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AutoCAD Productivity

Rotate with the Copy Option

by Michael Beall

From: AutoCAD Productivity Articles #135
Originally published: August 2014

Grips don't get a lot of respect, but they are really quite powerful [See ‘The Lost Art of Grips’ in Michael's Corner March 2005], and the introduction of multifunction grips a few versions ago [Covered in Michael's Corner in July 2011 & April 2012], really kicked 'em up a notch.

However, what I want to mention here, is the Copy option of the Rotate command (…which is a similar feature when using grips, if you were wondering about the relevance).

Chairs to copy and rotate

In the following exercise, the chair arrangement must be completed on all four sides.

How to Copy with Rotate

  1. Launch the Rotate command, select the objects to rotate, then press [Enter].

  2. To pick the middle of the conference table, Shift + Right-click and click Mid Between 2 Points, then click two diagonally opposed corners to specify the rotation basepoint between them.

  3. Click the Copy option (or enter C if you have a version prior to AutoCAD 2013).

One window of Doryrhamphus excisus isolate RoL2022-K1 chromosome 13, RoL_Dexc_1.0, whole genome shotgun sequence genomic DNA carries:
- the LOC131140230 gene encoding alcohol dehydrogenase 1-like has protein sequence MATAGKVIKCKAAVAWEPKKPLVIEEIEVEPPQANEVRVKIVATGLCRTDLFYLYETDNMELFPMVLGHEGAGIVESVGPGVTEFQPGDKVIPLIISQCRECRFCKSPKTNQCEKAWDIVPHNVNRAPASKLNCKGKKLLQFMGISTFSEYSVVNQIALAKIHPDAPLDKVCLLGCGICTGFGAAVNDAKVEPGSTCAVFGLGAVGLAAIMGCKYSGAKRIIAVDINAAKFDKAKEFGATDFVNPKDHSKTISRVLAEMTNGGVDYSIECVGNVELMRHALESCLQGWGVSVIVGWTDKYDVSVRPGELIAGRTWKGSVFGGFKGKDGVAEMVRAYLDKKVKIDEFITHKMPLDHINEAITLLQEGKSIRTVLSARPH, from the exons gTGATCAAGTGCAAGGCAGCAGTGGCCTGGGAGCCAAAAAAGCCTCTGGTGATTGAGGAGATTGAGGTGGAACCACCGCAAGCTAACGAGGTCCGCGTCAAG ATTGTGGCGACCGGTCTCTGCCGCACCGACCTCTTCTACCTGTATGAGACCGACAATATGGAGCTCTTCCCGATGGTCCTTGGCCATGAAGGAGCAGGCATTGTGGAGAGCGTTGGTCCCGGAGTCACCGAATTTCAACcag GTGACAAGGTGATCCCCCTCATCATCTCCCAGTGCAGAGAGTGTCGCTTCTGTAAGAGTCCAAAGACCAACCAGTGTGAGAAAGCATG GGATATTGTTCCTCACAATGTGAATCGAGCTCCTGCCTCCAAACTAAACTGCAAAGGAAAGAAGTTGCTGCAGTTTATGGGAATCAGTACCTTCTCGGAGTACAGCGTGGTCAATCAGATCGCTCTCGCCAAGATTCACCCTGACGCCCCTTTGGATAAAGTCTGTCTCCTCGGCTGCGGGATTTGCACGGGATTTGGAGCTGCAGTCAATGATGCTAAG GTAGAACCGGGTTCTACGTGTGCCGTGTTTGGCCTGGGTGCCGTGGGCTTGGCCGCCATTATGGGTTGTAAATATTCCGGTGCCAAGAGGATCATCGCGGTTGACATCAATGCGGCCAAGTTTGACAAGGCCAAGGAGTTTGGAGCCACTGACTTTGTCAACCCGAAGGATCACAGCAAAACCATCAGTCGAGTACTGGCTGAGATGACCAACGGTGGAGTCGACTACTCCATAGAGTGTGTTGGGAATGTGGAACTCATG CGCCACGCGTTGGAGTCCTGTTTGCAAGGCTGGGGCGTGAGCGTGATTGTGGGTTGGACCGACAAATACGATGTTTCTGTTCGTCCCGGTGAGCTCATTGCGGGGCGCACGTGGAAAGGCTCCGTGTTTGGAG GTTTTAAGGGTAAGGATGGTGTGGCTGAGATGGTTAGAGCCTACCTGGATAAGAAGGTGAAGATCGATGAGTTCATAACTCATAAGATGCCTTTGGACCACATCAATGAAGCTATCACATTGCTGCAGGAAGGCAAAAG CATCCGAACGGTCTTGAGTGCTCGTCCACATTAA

4. Turn on Ortho if necessary, then click to rotate—and copy—the selected objects!

Chairs copied and rotated

See all the articles published in August 2014

Michael's Corner

Between 2003 and 2016, Michael Beall (and one or two guests) wrote almost 600 articles for CADTutor. The focus of these articles is AutoCAD productivity, and although some of them are now more than a few years old, most remain relevant to current versions of AutoCAD. The article above is just one example. Check out Michael's Corner for a full listing.

Tip of the Day

2D Drawings from your 3D Models

Flatshot

Over the years, there have been various methods of creating 2D drawings from 3D models in AutoCAD. In the early days, we used export to DXB, a file format that is no longer supported. Then came the FLATTEN command. Now, there's a new command that's better than previous methods.

The FLATSHOT command creates a 2D block object of any view that includes 3D solid objects. There are a number of options including show/hide obscured lines and independent control over the colour and linetype of foreground and obscured lines. Flatshot works by projecting the lines of your current view, not UCS, onto a plane. This is a little more versatile than Flatten and doesn't seem to skew the dimension of the object, which Flatten is notorious for. It also has the advantage of leaving the original object as is. The only downside is that it seems to have problems with perspective views. Parallel projection views work perfectly.

Today's tip is by CromCruithne

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